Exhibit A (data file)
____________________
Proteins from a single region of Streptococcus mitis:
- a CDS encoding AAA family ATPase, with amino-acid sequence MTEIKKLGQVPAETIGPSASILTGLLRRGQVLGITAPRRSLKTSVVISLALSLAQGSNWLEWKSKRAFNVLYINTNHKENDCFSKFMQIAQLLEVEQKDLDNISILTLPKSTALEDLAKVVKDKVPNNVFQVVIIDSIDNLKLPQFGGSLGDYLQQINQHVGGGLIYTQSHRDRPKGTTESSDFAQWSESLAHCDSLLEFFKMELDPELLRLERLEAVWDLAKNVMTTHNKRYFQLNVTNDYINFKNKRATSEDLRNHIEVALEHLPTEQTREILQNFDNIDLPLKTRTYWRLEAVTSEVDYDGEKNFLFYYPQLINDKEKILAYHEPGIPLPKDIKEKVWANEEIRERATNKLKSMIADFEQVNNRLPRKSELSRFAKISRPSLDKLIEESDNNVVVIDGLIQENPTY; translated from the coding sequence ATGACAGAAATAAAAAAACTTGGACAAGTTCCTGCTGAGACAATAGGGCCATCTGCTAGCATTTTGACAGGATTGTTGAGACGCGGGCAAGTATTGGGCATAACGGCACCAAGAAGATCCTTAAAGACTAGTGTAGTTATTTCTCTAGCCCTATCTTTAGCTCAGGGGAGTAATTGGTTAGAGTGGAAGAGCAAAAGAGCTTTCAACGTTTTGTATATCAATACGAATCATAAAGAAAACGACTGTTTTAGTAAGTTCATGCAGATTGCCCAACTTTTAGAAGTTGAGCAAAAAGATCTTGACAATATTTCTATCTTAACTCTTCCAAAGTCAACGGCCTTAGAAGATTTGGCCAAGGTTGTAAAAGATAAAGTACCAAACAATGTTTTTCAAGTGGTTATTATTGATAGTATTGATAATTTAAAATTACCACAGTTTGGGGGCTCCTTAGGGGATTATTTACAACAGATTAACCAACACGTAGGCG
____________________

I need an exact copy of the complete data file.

Proteins from a single region of Streptococcus mitis:
- a CDS encoding AAA family ATPase, with amino-acid sequence MTEIKKLGQVPAETIGPSASILTGLLRRGQVLGITAPRRSLKTSVVISLALSLAQGSNWLEWKSKRAFNVLYINTNHKENDCFSKFMQIAQLLEVEQKDLDNISILTLPKSTALEDLAKVVKDKVPNNVFQVVIIDSIDNLKLPQFGGSLGDYLQQINQHVGGGLIYTQSHRDRPKGTTESSDFAQWSESLAHCDSLLEFFKMELDPELLRLERLEAVWDLAKNVMTTHNKRYFQLNVTNDYINFKNKRATSEDLRNHIEVALEHLPTEQTREILQNFDNIDLPLKTRTYWRLEAVTSEVDYDGEKNFLFYYPQLINDKEKILAYHEPGIPLPKDIKEKVWANEEIRERATNKLKSMIADFEQVNNRLPRKSELSRFAKISRPSLDKLIEESDNNVVVIDGLIQENPTY; translated from the coding sequence ATGACAGAAATAAAAAAACTTGGACAAGTTCCTGCTGAGACAATAGGGCCATCTGCTAGCATTTTGACAGGATTGTTGAGACGCGGGCAAGTATTGGGCATAACGGCACCAAGAAGATCCTTAAAGACTAGTGTAGTTATTTCTCTAGCCCTATCTTTAGCTCAGGGGAGTAATTGGTTAGAGTGGAAGAGCAAAAGAGCTTTCAACGTTTTGTATATCAATACGAATCATAAAGAAAACGACTGTTTTAGTAAGTTCATGCAGATTGCCCAACTTTTAGAAGTTGAGCAAAAAGATCTTGACAATATTTCTATCTTAACTCTTCCAAAGTCAACGGCCTTAGAAGATTTGGCCAAGGTTGTAAAAGATAAAGTACCAAACAATGTTTTTCAAGTGGTTATTATTGATAGTATTGATAATTTAAAATTACCACAGTTTGGGGGCTCCTTAGGGGATTATTTACAACAGATTAACCAACACGTAGGCG